- Dogs Digging on Your Furniture: It is actually very cute when a dog or puppy is digging on your bed, couch, or even the carpet. While it may not be cute if they actually end up damaging the furniture, it is at the very least silly due to how illogical and seemingly useless the act is. You may think that your dog is pointlessly digging in order to entertain themselves (which may be some of the reason), but they mostly do it because of a lingering instinct left over from their ancestors. Since dogs are domesticated versions of wolves and other wild hounds, they still have tendencies left over from their den-living days. A practical way to view this instinct is that the wolf would dig in order to rearrange its surroundings to get comfortable before going to sleep. Another possibility is that your dog just gets so excited that its digging instincts are activated and the digging is just a release of their excited energy. There are also several theories on this pressing matter as well, but one thing is for sure – that it’s adorable (as long as it’s not causing hundreds of dollars worth of damage).
- Cats’ Seemingly Innate Hatred of Water: It’s a widely accepted truth among our general population that cats hate water, but no one seems to understand why. Many cat-owners have reported that every so often, they come across or own a cat that actually loves water and even plays in it on their own accord. While this seems to be an uncommon occurrence, it seems like it’s the more logical one. I mean, what makes cats hate water more than other animals? Even in the wild, it seems that big cats such as lions and panthers refuse to follow their prey if they happen to run into a river or pond (take note, small animals). There are more common exceptions of cats enjoying to play WITH water if it’s dripping out of the sink, or flowing from a garden hose – but what is so horrible about being fully immersed in it? Well, Animal Planet tries to tackle this unanswered question, but the real reason is still not 100% known.
- Dogs Taking Food from Their Bowl and Eating it Somewhere Else: Why on EARTH do dogs take the food out of their bowl, walk around the corner/to the living room, and finish eating it there? Can’t they just chew it while standing in front of their food bowl? Well, the answer is yes, they could if they wanted to – and many dogs do stay put when they’re eating. But, some dogs seem to have gotten a random habit of transporting their food to a different location, and either dropping it on the ground only to lick it a little bit and then eat it, or just simply walk to another place and chew it there. After they finish eating that bit of food, they trek back to their food bowl, take a new piece into their mouth, walk away again, eat it, walk back, etc. This seems like a lot of movement that doesn’t really serve any actual purpose (unless your dog has a food aggression issue due to past trauma), but the answer is along the same lines as our previous inquiries. Due to dogs’ ancestors being pack animals, our domesticated dogs still have the pack mentality which causes them to take their “share” of the “kill” to ensure that they are getting their proper portion of the hypothetical animal carcass that would have existed in the wild. VetStreet has a more in-depth explanation of this behavior, but it’s pretty much another instinct-driven action.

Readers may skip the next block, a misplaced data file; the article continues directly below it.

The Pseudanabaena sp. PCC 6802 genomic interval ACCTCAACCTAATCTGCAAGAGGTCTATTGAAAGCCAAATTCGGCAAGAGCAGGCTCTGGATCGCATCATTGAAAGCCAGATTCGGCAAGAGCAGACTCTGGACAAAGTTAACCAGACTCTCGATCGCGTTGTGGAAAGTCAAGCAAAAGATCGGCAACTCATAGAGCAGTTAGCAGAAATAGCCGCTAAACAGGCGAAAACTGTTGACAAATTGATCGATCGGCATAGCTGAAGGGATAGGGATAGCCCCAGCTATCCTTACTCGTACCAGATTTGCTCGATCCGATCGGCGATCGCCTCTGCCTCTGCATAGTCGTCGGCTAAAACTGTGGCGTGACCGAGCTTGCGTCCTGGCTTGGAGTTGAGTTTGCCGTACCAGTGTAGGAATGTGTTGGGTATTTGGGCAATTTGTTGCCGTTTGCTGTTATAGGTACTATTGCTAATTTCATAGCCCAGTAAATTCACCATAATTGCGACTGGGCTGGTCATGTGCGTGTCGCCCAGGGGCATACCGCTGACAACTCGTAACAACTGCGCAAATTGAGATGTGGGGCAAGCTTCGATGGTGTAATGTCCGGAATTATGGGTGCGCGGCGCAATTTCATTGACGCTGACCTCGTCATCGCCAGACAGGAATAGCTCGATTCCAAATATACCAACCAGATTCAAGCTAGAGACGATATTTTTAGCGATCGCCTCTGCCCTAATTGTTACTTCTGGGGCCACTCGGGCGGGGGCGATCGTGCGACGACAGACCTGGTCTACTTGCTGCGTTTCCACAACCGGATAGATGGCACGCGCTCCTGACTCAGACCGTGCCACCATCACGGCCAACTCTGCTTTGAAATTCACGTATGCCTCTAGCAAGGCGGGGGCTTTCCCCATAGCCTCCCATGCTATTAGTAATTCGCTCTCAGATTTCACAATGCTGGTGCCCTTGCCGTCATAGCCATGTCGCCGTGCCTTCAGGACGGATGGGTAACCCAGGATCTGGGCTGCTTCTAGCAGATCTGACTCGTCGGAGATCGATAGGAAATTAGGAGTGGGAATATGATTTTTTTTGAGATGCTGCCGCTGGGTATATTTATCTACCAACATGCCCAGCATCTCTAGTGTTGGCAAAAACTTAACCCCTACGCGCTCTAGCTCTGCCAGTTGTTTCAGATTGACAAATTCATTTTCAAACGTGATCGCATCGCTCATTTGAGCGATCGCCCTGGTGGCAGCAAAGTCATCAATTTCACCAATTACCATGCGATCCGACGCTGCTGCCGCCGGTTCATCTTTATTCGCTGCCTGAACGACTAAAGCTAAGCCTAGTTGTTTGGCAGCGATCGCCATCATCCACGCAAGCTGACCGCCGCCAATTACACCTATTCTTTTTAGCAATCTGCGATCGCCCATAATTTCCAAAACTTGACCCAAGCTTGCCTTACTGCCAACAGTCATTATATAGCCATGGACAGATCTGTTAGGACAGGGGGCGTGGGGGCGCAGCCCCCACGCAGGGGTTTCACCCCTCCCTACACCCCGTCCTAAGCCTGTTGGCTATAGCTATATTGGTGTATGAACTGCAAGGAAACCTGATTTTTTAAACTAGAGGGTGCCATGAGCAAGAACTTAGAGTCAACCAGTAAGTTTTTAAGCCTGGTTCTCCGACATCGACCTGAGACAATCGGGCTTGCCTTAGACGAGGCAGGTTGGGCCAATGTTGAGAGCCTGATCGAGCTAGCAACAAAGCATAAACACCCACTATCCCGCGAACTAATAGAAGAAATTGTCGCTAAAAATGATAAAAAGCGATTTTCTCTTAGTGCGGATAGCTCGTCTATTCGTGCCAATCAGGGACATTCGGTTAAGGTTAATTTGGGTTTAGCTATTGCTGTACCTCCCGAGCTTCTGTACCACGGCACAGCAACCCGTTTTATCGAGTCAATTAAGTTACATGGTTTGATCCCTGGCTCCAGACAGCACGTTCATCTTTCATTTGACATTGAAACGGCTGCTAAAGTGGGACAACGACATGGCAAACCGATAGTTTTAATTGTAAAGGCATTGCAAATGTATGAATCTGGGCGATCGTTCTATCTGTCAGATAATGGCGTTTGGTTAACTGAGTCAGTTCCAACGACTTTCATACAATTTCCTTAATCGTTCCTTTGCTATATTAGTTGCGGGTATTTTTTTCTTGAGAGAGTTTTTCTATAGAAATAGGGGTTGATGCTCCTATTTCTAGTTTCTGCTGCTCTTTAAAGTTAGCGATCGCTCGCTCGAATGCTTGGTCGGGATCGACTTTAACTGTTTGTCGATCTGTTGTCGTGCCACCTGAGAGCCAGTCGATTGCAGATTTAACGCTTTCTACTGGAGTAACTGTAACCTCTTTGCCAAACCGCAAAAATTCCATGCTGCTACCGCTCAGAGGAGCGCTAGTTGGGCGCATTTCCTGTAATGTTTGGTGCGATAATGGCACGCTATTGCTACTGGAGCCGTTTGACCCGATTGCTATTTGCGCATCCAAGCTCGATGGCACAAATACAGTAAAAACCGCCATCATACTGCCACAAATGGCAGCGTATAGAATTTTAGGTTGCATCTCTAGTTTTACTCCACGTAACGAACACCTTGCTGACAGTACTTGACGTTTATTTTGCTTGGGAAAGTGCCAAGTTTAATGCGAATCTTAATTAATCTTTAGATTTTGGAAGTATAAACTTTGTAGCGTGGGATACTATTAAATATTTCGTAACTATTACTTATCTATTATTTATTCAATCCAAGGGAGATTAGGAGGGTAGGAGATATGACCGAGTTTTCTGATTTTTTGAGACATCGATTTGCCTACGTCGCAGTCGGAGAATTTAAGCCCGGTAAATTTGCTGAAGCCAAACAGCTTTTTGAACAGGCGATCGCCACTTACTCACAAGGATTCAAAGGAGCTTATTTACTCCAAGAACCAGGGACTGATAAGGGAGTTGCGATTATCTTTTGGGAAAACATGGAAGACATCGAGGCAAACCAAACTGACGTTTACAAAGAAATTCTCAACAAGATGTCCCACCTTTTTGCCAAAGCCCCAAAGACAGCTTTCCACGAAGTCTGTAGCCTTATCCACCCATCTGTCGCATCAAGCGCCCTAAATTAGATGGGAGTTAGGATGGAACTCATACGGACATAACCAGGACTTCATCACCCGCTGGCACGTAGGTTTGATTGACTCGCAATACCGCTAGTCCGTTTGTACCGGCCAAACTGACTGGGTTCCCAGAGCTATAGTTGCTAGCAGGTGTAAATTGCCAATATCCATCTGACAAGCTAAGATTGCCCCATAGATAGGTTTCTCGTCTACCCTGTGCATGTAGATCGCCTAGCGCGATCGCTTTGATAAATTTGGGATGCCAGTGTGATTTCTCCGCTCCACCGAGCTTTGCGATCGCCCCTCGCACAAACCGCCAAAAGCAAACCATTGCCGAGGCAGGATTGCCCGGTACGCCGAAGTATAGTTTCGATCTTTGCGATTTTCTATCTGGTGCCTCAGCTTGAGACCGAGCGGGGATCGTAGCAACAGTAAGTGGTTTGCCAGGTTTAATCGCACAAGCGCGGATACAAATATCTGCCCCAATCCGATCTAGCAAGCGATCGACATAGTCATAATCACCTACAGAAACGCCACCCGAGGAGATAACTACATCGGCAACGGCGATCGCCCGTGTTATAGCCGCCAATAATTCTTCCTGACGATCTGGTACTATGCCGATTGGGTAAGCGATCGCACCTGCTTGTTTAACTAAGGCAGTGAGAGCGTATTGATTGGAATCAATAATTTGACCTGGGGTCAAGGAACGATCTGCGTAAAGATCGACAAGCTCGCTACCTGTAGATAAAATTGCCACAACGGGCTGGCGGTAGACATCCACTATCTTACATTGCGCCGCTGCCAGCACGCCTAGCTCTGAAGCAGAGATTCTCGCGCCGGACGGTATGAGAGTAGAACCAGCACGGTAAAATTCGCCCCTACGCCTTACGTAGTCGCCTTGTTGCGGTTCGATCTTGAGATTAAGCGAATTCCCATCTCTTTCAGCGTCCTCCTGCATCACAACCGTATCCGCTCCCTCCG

It seems that many of these strange pet habits are just leftover genetic instincts that once served a purpose in the wild – but are now lost in translation in our modern world. Just imagine OUR ancestors, and the weird things that THEY did to keep warm, protect their food, and yes – even relieve themselves. Do we have similarly strange quirks that have refused to leave our gene pool even after thousands of years of evolution? Who knows, but hopefully in the future we can finally communicate effectively with animals; then, we will truly get the answers we desire.